- The first use of salt applied onto roads was in 1938 in New Hampshire.
- Today, between 10 and 20 million tons of salt are used on roads.
“WHAT IS ROAD SALT?”
- Road salt is sodium chloride (NaCl) and is often called rock salt.
- The US Environmental Protection Agency (EPA) set limits on the amount of chloride (Cl) allowed in water.
- Sodium (Na) is a primary concern for human health and the EPA has set no limits on the levels of sodium allowed in water.
- Today, we use between 10 and 20 million tons of salt on our roads.
“HOW DOES ROAD SALT AFFECT HUMAN HEALTH?”
- An average American consumes 4,000 to 6,000 mg of sodium per day, mostly from food.
- A study done in 2008 showed the average well water concentration in the Dutchess County is 48 mg/L of sodium. (8 cups of water yields an intake of 96 mg of sodium)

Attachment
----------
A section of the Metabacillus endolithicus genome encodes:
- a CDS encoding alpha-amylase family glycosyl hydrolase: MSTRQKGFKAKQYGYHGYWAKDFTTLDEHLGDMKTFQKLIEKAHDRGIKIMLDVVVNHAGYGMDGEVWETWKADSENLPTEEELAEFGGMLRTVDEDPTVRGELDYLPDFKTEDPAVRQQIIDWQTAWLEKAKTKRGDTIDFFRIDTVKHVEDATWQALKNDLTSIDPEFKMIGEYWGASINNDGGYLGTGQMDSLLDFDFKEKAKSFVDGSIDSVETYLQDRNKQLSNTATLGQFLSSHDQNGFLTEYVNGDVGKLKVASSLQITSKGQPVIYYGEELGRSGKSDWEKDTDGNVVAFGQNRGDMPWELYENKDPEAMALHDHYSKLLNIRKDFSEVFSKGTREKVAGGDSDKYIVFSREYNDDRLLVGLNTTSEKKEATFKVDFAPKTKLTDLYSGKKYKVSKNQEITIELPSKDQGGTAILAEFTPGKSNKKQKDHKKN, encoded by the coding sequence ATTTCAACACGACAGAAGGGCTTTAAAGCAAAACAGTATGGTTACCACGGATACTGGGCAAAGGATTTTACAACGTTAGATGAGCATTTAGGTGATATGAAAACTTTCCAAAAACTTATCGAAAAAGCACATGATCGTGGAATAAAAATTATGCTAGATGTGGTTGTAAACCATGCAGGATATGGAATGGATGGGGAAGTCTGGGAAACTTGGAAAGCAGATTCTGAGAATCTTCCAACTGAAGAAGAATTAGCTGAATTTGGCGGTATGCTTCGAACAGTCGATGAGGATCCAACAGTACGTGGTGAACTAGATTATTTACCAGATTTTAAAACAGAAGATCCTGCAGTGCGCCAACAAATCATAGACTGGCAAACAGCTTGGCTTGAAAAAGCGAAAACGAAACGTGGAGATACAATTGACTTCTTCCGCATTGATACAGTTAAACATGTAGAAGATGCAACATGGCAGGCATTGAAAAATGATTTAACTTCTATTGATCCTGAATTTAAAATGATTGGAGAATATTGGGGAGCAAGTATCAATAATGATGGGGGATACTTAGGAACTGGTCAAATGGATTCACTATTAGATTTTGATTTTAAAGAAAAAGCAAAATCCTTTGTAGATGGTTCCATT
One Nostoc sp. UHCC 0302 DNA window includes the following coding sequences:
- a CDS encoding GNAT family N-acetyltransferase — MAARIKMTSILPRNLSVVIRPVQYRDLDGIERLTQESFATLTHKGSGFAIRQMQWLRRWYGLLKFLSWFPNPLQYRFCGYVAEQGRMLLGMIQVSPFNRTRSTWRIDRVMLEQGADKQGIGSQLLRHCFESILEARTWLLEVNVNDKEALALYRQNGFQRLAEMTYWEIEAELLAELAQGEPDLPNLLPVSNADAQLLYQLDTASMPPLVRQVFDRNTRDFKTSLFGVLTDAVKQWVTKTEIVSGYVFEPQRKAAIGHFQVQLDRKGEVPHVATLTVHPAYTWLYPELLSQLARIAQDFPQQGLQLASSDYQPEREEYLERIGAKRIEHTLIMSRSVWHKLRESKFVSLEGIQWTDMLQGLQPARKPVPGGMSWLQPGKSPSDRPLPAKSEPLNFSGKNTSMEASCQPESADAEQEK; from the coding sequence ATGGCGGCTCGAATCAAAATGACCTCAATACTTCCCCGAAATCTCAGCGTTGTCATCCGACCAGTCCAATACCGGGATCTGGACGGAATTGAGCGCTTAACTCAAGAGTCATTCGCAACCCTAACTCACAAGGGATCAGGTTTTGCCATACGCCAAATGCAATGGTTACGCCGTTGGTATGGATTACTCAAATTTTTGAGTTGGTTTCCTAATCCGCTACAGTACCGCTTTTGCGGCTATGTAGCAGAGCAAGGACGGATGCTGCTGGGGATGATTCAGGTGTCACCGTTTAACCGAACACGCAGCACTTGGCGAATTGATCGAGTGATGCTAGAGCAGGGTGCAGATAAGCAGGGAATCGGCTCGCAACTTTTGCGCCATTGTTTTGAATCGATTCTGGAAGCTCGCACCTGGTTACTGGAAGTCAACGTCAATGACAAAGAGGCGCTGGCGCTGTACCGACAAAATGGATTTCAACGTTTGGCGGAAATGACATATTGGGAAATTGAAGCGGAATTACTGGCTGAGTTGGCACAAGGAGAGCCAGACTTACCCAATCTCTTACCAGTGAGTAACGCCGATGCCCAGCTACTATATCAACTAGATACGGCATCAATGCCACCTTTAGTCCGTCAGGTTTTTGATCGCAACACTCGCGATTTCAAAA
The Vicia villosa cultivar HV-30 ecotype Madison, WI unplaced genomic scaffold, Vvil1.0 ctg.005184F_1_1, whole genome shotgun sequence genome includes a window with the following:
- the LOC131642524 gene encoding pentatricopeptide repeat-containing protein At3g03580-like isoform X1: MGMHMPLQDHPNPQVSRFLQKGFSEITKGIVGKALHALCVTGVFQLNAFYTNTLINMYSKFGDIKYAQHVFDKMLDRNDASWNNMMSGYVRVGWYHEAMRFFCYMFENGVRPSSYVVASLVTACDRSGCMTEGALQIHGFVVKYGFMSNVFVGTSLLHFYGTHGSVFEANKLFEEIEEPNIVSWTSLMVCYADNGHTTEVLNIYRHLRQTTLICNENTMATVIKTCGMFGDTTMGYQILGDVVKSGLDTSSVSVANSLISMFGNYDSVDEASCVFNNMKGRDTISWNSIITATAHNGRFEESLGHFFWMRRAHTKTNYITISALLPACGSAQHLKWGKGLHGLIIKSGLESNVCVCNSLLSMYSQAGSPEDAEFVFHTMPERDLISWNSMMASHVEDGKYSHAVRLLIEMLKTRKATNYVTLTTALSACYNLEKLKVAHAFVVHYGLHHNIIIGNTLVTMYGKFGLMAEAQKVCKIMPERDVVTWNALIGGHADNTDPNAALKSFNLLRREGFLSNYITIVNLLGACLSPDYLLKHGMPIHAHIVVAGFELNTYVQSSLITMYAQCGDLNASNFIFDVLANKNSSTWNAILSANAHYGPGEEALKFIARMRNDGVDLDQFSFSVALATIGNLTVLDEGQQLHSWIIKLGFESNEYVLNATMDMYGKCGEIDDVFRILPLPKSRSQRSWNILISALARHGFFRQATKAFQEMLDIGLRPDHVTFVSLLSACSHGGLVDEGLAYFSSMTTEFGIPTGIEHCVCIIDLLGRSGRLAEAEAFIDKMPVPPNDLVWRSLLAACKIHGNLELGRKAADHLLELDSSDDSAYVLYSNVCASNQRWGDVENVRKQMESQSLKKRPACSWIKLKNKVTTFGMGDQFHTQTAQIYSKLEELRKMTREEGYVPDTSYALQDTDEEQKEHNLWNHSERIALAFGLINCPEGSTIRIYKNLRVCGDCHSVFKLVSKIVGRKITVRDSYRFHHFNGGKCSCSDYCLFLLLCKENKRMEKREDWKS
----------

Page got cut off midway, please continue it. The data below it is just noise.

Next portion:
- In this study, they found a well that contained 347 mg/L (the highest sodium concentration measured).
- Salts have a “legacy effect” in our environment, this means that salts accumulate and stay in our environment even after salts are discarded or applied.
- How much salt we have in our environment now (48 mg/L of sodium) could increase in the future because of the “legacy effect.”
All information via Cary Institute.
To learn more visit the Cary Institute’s information on salts.